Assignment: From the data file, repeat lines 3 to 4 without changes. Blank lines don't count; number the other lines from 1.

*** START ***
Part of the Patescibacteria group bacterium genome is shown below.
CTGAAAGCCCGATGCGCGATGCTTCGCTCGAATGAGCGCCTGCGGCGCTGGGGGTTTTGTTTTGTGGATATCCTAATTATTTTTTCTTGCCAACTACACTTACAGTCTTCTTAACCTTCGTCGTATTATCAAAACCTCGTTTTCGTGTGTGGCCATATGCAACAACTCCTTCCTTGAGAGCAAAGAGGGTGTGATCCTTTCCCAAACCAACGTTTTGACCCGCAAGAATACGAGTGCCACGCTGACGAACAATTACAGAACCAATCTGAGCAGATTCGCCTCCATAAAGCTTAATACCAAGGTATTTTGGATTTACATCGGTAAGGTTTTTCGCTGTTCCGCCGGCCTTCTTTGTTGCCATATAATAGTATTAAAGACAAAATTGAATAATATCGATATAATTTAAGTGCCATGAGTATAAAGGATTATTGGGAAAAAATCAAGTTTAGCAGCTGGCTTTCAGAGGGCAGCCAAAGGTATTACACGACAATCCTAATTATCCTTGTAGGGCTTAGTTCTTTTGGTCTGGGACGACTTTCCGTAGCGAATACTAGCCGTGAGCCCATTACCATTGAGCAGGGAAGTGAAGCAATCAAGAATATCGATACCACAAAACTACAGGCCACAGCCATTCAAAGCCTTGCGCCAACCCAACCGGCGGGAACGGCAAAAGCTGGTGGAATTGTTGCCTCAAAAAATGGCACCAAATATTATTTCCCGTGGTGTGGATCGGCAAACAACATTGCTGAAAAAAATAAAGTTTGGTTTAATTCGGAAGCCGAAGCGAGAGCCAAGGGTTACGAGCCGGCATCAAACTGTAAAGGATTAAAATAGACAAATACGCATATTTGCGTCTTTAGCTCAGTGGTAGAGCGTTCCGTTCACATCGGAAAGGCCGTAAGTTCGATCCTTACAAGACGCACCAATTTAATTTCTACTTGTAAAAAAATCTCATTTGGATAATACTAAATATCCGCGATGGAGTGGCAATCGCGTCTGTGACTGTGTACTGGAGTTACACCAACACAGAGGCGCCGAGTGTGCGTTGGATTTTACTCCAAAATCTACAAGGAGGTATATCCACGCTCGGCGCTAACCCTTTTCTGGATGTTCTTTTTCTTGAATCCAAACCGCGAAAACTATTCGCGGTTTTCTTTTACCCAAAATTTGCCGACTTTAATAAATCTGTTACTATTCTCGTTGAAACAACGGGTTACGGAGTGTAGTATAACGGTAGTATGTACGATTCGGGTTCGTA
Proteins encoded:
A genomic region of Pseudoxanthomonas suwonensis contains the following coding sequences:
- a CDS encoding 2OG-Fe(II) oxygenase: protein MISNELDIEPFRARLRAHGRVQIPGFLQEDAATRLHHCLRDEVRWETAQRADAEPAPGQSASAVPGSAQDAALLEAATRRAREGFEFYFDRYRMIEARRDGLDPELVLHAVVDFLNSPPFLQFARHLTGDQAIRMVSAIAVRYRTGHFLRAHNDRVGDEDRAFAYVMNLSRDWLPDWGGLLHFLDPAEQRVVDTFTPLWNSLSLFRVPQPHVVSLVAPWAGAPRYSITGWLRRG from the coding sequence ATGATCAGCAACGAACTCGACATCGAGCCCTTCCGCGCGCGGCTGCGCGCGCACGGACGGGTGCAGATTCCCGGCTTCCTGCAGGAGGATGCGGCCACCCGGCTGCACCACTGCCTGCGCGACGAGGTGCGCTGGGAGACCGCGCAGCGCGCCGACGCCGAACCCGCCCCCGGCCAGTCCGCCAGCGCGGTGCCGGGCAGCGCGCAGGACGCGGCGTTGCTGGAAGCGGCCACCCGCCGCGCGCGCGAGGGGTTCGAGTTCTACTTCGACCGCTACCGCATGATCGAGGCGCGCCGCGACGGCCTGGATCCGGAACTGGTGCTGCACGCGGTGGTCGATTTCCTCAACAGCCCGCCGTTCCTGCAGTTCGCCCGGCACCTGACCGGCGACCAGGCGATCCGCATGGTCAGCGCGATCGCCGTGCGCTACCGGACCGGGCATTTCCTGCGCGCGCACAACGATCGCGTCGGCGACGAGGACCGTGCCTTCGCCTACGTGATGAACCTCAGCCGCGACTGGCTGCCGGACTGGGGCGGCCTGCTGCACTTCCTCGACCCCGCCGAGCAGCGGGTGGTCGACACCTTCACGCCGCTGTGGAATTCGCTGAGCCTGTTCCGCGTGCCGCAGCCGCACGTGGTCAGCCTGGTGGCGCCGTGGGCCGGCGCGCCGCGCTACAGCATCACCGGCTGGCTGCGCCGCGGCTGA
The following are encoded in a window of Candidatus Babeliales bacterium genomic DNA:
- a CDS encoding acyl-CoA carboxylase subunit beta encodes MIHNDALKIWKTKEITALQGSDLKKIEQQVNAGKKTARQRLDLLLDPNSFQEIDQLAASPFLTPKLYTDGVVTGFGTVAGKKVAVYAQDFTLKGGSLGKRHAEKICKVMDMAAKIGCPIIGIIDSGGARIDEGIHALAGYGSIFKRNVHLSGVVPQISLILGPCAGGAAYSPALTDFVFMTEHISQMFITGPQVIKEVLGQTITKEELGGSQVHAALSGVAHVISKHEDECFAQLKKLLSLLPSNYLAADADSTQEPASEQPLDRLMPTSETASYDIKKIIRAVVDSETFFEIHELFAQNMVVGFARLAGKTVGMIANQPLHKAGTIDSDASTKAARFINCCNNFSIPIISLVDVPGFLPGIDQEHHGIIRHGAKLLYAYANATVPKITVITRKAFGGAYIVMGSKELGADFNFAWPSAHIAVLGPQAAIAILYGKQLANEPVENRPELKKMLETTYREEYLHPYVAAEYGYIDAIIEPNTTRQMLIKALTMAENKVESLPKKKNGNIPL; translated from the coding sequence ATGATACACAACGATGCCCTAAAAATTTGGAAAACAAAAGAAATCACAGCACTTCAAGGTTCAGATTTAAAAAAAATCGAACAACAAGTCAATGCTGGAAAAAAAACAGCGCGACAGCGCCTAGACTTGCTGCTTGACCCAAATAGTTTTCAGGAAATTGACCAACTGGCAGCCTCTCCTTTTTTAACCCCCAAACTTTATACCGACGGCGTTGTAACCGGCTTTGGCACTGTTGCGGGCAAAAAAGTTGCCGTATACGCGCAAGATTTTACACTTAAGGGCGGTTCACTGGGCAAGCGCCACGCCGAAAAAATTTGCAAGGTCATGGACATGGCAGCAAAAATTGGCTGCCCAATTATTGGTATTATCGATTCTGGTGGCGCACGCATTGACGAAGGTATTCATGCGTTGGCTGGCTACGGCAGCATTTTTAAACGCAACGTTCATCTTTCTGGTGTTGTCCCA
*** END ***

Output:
Proteins encoded:
A genomic region of Pseudoxanthomonas suwonensis contains the following coding sequences: